A friend sent me this article last night, about futuristic cars currently in development. GM has a crazy egg-shaped one; MIT has developed a car that will hopefully be used in an eco-city in the Basque Country (that one I was familiar with; MIT’s project on Mobility on Demand is one of the research showcases of the institute. And its understandable; there are beautiful graphics explaining how the futuristic-looking car works and how it is going to revolutionize cities).
There are also tiny battery-powered cars designed for urban car sharing developed by Toyota (a pint-sized Scion) and Daimler. The Daimler product, Car2Go, is already in use in San Diego and Austin, which I didn’t realize. Move over, ZipCar!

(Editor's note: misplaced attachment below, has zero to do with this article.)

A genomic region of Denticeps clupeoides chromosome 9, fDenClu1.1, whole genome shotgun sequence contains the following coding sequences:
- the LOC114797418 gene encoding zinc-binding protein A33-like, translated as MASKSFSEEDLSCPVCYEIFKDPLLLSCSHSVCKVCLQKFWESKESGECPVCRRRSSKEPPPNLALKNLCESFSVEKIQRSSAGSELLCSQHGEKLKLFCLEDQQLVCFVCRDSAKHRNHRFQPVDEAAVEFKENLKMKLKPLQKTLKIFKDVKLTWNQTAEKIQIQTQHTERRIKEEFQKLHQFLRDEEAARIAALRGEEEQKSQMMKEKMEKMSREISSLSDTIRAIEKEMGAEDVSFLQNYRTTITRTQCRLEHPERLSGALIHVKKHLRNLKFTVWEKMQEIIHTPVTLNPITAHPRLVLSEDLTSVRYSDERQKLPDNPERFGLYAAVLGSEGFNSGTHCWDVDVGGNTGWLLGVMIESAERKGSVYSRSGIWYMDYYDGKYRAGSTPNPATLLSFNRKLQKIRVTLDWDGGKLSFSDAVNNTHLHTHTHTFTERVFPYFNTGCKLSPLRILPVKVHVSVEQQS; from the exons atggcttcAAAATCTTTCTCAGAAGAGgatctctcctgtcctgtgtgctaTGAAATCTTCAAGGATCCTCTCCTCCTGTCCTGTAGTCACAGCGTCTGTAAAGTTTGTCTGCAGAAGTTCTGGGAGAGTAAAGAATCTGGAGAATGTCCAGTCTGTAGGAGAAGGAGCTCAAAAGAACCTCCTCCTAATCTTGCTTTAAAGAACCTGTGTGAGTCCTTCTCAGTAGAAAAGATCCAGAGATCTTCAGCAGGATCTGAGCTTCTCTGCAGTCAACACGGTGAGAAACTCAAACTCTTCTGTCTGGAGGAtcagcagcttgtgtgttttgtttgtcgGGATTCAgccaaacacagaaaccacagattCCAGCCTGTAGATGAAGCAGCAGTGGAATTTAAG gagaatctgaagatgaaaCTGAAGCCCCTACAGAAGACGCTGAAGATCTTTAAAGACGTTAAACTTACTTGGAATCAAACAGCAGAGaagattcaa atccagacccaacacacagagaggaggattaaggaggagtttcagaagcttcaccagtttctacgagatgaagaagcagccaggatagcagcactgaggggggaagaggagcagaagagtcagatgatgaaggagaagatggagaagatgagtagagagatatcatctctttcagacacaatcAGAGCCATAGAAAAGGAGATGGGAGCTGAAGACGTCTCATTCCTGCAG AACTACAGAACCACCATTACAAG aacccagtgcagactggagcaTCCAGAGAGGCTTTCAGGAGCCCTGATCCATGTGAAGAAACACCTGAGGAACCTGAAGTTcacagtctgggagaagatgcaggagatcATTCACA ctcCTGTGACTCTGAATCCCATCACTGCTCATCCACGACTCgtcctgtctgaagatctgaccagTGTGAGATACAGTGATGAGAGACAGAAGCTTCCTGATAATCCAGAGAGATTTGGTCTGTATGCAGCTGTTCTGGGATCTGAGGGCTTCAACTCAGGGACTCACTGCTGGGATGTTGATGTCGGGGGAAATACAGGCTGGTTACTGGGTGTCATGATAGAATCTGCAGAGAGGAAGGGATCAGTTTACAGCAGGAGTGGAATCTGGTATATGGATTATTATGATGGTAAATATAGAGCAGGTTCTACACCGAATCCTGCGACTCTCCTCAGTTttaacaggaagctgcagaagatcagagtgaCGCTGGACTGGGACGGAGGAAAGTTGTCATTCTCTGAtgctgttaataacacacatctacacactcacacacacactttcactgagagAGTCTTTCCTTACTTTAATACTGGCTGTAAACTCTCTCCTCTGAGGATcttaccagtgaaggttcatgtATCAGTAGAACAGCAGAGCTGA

All of these cars are itty-bitty little things, and while they include some tantalizing features, like the ability to drive themselves, it still seems like it might be a tough sell to Americans, at least as private cars. On the other hand, most of them are being designed for sharing, which is, well, awesome. I’m curious how much people are ultimately willing to share – while ZipCar has been a huge asset to the carless, I don’t think its convinced that many people to stay carless. Could a better/cheaper/cuter design really reduce the number of cars on the r0ad, or would it just encourage people to switch from public transportation? And if it can reduce the number of private cars, by how much?